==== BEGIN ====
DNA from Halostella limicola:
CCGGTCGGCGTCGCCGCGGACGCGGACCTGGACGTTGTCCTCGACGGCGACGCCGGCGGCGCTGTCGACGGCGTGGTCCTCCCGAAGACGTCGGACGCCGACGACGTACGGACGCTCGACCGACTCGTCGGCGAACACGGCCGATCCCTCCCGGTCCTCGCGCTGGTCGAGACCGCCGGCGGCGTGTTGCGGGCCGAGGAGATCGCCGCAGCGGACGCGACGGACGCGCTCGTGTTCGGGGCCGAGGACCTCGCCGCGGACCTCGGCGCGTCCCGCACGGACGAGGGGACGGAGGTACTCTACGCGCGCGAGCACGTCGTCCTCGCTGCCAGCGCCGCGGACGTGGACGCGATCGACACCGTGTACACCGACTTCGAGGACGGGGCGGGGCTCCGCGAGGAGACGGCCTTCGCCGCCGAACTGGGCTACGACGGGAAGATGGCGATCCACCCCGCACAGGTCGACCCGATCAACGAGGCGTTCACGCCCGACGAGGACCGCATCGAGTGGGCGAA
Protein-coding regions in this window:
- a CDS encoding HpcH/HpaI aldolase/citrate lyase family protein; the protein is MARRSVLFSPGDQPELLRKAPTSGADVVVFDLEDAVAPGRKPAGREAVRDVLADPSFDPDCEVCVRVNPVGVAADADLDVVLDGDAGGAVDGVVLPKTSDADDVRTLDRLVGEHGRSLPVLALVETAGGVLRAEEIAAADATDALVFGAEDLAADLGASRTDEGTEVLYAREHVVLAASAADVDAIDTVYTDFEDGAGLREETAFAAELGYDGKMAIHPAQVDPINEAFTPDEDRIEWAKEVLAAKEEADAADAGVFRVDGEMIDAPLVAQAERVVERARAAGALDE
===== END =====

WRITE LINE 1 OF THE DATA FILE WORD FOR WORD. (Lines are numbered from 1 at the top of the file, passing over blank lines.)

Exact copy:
DNA from Halostella limicola: